The symbol of Marianne continued to evolve in response to the needs of the State long after the Directory was dissolved in 1799 following the coup spearheaded by Emmanuel-Joseph Sieyès and Napoleon Bonaparte. Whereas Mercury and Minerva and other symbolic figures diminished in prominence over the course of French history, Marianne endured because of her abstraction and impersonality.[7] The "malleability" of what she symbolised[5] allowed French political figures to continually manipulate her image to their specific purposes at any given time.

Great Seal of France (1848). The headdress of the Republic is identical to that of the Statue of Liberty (Liberty Enlightening the World). Both are prominent republican symbols.

The Second Republic[edit]

On 17 March 1848, the Ministry of the Interior of the newly founded Second Republic launched a contest to symbolise the Republic on paintings, sculptures, medals, money and seals, as no official representations of it existed. After the fall of the monarchy, the Provisional Government had declared: "The image of liberty should replace everywhere the images of corruption and shame, which have been broken in three days by the magnanimous French people." For the first time, the allegory of Marianne condensed into itself Liberty, the Republic and the Revolution.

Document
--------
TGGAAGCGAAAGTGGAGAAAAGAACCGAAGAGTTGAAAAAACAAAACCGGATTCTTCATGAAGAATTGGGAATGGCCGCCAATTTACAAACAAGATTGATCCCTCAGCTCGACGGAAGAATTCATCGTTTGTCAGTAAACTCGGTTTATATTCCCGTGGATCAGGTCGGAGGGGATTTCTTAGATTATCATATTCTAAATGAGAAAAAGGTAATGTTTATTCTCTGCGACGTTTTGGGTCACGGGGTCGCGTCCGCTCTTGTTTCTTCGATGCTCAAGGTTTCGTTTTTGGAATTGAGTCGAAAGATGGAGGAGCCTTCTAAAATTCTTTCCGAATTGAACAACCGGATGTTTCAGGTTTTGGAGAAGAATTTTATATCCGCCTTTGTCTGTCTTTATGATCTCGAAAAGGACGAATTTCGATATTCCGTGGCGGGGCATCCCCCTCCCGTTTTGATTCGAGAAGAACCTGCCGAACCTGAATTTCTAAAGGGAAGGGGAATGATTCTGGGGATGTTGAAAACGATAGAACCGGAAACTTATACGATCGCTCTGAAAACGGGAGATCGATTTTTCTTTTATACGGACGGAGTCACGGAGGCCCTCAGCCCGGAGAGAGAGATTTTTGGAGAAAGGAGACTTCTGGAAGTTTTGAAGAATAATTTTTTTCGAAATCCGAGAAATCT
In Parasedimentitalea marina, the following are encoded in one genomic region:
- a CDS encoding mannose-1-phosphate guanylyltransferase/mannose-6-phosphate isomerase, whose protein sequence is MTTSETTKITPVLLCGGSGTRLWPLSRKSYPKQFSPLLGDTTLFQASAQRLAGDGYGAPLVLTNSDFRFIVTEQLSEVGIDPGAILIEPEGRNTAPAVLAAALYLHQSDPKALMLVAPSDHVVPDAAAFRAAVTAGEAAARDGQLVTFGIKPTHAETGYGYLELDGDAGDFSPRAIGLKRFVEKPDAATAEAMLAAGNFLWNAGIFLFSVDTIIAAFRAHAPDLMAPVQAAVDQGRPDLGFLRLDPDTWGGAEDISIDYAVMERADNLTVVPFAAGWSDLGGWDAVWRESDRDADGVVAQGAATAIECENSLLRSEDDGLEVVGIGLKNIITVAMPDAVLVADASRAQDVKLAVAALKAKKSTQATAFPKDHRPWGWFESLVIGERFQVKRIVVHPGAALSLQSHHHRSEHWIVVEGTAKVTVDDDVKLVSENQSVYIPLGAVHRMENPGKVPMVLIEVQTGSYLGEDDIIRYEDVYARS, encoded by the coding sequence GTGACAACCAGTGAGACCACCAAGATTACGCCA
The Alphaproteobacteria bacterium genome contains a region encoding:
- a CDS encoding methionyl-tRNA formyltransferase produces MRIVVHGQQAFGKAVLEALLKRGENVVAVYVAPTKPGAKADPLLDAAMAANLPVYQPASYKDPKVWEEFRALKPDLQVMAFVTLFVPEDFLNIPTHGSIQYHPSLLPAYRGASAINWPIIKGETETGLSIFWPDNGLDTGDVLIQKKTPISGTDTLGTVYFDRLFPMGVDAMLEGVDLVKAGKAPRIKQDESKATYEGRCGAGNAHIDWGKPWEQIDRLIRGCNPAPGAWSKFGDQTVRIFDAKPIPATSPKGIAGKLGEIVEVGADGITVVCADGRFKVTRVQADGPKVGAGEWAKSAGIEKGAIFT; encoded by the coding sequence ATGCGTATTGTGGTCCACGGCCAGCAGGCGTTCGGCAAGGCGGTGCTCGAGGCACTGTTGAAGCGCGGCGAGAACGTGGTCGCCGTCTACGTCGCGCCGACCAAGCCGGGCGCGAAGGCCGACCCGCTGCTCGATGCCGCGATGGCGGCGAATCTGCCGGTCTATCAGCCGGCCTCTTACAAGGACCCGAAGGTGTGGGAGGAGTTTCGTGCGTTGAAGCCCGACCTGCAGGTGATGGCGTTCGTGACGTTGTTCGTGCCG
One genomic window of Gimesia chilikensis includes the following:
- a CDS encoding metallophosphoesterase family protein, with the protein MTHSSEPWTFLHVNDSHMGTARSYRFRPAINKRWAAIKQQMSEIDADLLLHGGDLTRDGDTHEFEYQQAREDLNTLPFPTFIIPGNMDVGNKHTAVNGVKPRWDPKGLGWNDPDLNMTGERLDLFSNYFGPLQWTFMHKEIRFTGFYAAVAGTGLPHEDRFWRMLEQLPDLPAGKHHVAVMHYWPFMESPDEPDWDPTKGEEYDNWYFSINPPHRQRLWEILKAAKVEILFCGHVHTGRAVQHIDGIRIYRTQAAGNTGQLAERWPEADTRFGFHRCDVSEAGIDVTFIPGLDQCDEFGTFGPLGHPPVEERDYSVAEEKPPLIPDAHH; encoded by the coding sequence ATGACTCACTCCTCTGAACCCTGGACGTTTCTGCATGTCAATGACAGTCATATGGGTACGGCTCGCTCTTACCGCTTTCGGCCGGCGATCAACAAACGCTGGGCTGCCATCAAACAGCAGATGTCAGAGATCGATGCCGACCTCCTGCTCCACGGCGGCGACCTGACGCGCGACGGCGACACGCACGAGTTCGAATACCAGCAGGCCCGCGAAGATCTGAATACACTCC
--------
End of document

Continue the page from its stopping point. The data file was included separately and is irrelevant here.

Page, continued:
Two "Mariannes" were authorised. One is fighting and victorious, recalling the Greek goddess Athena: she has a bare breast, the Phrygian cap and a red corsage, and has an arm lifted in a gesture of rebellion. The other is more conservative: she is rather quiet, wearing clothes in a style of Antiquity, with sun rays around her head—a transfer of the royal symbol to the Republic—and is accompanied by many symbols (wheat, a plough and the fasces of the Roman lictors). These two, rival Mariannes represent two ideas of the Republic, a bourgeois representation and a democratic and social representation – the June Days Uprising hadn't yet occurred.

Town halls voluntarily chose to have representations of Marianne, often turning her back to the church. Marianne made her first appearance on a French postage stamp in 1849.[4]

The Second Empire[edit]

During the Second Empire (1852–1870), this depiction became clandestine and served as a symbol of protest against the regime. The common use of the name "Marianne" for the depiction of "Liberty" started around 1848/1851, becoming generalised throughout France around 1875.